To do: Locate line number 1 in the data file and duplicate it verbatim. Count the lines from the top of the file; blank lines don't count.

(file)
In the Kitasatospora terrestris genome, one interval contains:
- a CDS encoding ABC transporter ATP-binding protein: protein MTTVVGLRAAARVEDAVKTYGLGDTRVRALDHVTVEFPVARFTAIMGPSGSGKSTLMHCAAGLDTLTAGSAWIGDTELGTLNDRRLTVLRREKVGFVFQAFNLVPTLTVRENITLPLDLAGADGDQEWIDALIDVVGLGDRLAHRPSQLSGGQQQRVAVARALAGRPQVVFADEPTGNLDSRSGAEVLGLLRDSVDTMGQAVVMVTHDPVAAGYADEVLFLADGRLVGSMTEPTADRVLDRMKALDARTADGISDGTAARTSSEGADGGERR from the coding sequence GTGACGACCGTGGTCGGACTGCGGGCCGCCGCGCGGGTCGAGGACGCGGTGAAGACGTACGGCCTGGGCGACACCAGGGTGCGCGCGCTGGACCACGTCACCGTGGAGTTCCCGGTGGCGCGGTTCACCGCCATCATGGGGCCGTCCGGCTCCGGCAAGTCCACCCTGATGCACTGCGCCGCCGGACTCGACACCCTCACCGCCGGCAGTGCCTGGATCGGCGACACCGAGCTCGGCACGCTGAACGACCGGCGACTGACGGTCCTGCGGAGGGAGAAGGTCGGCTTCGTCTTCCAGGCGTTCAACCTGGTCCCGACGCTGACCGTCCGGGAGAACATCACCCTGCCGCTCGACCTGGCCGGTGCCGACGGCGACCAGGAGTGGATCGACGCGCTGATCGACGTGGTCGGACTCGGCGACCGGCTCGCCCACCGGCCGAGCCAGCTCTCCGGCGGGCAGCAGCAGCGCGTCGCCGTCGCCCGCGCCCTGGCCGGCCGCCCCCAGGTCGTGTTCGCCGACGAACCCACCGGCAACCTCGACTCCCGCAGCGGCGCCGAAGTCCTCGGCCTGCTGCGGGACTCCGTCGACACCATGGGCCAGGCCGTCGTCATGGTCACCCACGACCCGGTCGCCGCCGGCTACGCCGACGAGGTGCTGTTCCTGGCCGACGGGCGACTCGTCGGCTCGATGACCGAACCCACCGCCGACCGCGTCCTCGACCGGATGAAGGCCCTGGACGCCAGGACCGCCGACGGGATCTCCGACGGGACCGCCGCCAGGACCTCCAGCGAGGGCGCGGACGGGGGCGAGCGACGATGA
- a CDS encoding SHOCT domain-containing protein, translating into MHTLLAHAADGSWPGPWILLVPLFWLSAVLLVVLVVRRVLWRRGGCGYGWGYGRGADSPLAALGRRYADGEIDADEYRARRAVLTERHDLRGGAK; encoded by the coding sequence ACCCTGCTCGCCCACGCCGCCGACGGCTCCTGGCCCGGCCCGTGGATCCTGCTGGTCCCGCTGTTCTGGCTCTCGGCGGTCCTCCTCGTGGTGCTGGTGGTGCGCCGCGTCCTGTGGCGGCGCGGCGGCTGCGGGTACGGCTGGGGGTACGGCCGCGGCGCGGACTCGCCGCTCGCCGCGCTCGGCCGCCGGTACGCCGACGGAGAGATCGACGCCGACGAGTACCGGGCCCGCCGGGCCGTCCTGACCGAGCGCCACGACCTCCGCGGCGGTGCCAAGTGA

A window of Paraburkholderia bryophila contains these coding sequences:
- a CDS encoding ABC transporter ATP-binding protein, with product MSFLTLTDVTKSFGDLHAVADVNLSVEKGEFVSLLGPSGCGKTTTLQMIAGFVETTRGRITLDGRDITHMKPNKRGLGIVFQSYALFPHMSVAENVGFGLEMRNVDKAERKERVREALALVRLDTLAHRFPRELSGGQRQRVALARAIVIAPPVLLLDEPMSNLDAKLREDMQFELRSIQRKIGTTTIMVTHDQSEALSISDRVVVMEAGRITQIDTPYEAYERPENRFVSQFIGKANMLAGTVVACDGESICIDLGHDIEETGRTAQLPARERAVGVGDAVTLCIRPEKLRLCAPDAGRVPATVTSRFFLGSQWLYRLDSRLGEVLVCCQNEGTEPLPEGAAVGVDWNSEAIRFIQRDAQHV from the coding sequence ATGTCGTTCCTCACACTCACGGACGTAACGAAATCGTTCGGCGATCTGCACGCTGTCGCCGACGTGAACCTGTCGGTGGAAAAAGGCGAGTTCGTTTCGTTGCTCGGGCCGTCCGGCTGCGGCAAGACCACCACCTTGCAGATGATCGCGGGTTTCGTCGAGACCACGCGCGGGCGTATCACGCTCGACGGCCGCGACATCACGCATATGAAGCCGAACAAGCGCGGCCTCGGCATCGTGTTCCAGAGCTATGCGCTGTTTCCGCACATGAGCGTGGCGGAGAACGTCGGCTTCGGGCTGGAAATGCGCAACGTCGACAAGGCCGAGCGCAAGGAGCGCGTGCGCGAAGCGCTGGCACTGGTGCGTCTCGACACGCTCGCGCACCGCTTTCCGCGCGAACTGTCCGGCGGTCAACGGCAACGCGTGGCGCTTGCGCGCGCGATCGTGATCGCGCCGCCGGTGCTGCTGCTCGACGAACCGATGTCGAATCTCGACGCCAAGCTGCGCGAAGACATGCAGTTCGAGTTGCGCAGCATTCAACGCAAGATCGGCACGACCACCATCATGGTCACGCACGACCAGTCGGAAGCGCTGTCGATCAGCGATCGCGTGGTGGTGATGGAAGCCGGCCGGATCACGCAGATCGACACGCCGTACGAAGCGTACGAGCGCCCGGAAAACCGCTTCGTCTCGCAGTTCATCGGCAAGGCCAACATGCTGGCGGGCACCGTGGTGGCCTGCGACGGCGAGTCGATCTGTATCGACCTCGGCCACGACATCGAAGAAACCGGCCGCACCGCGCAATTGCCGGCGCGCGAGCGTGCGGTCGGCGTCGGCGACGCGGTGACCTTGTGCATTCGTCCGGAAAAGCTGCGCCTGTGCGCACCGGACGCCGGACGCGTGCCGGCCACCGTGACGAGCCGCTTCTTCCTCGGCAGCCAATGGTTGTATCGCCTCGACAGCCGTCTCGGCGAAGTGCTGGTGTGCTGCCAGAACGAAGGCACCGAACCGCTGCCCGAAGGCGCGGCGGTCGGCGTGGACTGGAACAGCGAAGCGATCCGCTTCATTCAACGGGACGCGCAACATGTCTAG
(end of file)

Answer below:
In the Kitasatospora terrestris genome, one interval contains: